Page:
The above CSS defines two media queries. The first media query checks whether min-width property is at least 600 pixels. The min-width property indicates the minimum viewing area on the requesting device. In the above example if this minimum viewing area is greater than 1000px, the mycontent CSS class with the specified rules is applied to the <div> element. The second media query uses max-width property. The max-width property indicates that if viewing area is smaller than 600px, the CSS rules that follow are to be applied.

To test the above media queries on a desktop computer, run the web page in a browser (Chrome for example) and maximize the browser window so that the viewing area is larger than 1000px. The following figure shows how the web page looks under these conditions:

 Viewing Area Larger than 1000px
Viewing Area Larger than 1000px

Now, resize the browser window smaller than 600px and your display should change to this:

Viewing Area Smaller than 600px
Viewing Area Smaller than 600px

Of course, currently we have not taken into account viewing areas between 600px - 1000px but you can easily provide a default mycontent class for these cases.

In the above media queries no media type was explicitly specified in which case "all" is assumed. You could have written the same media queries using a media type of screen as follows:

@media screen and (min-width: 1000px) {
  .mycontent
  {
    width:500px;
    background-color:#ffd800;
    color:#ff0000;
    border:2px solid red;
    padding:5px;
  }
}

@media screen and (max-width: 600px) {
  .mycontent {
    width:200px;
    background-color:#00ff90;
    color:navy;
    border:2px solid darkblue;
    padding:2px;
  }
}

As you can see, now a media type of screen and media features min-width and max-width are used in the queries.

You can also specify multiple conditions in a media query. For example, you can write the following media query to take care of viewing areas between 600px - 1000px.

@media (min-width: 600px) and (max-width:1000px) {
  .mycontent {
    width:350px;
    background-color:#ff00dc;
    color:navy;
    border:2px solid #4800ff;
    padding:2px;
  }
}

As you can see the above media query combines min-width and max-width parameters. If you resize the browser window so that the viewing area is between the range mentioned above you will get a display like this:

Viewing Area Between 600px and 1000px
Viewing Area Between 600px and 1000px

In the above example you used the width of the viewing area. If you wish to use the dimensions of the screen for checking purposes, you can use max-device-width and max-device-height parameters. For more details of available options that you can use in media queries click here.

Switching Style Sheets Using Media Queries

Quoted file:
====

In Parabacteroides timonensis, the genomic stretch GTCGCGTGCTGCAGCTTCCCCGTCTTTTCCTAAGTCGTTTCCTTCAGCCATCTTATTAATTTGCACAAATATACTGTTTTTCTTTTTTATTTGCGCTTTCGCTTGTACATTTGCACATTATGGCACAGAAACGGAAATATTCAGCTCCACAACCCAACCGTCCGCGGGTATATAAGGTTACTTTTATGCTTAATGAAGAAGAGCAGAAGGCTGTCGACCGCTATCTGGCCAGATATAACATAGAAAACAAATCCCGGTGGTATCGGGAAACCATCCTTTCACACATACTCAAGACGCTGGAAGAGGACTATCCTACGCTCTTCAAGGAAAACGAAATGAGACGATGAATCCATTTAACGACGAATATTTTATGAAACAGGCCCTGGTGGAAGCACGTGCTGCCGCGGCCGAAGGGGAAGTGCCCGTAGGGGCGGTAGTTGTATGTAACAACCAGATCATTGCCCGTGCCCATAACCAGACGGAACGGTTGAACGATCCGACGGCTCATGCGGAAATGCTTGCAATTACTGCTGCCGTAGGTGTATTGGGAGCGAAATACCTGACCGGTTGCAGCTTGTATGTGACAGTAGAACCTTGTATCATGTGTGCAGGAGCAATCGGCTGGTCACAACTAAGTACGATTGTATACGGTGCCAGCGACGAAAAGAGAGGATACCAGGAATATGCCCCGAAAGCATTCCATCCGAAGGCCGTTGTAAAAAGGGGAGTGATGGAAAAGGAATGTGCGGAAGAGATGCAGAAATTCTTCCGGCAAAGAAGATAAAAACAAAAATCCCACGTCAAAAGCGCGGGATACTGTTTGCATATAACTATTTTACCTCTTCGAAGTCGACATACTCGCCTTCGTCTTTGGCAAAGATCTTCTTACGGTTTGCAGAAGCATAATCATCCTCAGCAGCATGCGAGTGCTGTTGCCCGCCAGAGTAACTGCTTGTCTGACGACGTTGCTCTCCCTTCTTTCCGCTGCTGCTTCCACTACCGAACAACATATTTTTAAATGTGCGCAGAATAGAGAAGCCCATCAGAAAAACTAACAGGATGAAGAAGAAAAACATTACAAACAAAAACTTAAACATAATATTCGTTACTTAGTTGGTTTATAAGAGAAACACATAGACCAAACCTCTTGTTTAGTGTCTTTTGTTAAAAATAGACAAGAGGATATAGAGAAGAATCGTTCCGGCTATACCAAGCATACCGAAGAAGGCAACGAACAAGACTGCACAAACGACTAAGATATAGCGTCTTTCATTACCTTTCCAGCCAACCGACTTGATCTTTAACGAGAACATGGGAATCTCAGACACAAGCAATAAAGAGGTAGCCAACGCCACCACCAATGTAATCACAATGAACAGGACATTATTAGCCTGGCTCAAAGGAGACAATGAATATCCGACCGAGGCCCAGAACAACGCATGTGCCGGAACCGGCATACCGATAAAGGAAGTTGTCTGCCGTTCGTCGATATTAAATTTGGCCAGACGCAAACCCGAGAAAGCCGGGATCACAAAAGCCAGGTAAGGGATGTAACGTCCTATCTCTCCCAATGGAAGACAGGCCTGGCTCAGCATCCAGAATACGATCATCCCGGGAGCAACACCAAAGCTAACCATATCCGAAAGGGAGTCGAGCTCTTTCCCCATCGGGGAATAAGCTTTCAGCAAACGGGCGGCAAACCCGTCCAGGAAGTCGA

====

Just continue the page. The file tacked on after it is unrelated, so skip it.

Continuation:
In the preceding examples you use a single style sheet to house different media queries. At times you may want to apply altogether different style sheets for different media features. For example, you may have a style sheet designed for large screen dimensions. The fonts, font sizes, colors and overall layout in this style sheet is specific to desktop computers. On the other hand you may have altogether different sets of fonts, font sizes and layout elements that define the look and feel of the web page on mobile devices. In such cases it is neater and more manageable to keep the respective styles in different style sheet files.

To tell the browser which style sheet to apply, you specify a media query in the <link> elements of the web page. Consider the following markup:

 <link href="StyleSheet2.css" rel="stylesheet" media="screen and (min-width: 1000px)" />
<link href="StyleSheet3.css" rel="stylesheet" media="screen and (max-width: 600px)" />

The above markup tells the browser that StyleSheet2.css is to be applied if the media query as specified in the media attribute evaluates to true. In this case the media query checks whether the requesting device has a viewable area greater than 1000px. On the same lines the second line of markup specifies that StyleSheet3.css be applied if the viewable area is smaller than 600px.

As you can see from the above example the media queries mentioned in the media attribute are the same that you used earlier with @media. To test the media attribute, place the two variations of the mycontent CSS class in two style sheets (StyleSheet2.css and StyleSheet3.css) and then add the above markup in the main web page. If you run the web page in the browser you should get the same results as before depending on the browser dimensions.

Summary

CSS3 media queries allow you to apply CSS rules based on the media type and media features. This makes it easy to apply different CSS rules based on the requesting device. The media features such as device dimensions, viewable area and orientation can be tested using media queries. Overall, media queries are a welcome addition to CSS and web developers looking to develop websites for mobile devices will find this feature appealing.


Tags: Web development, Windows Azure, CSS3, Windows Azure Media Services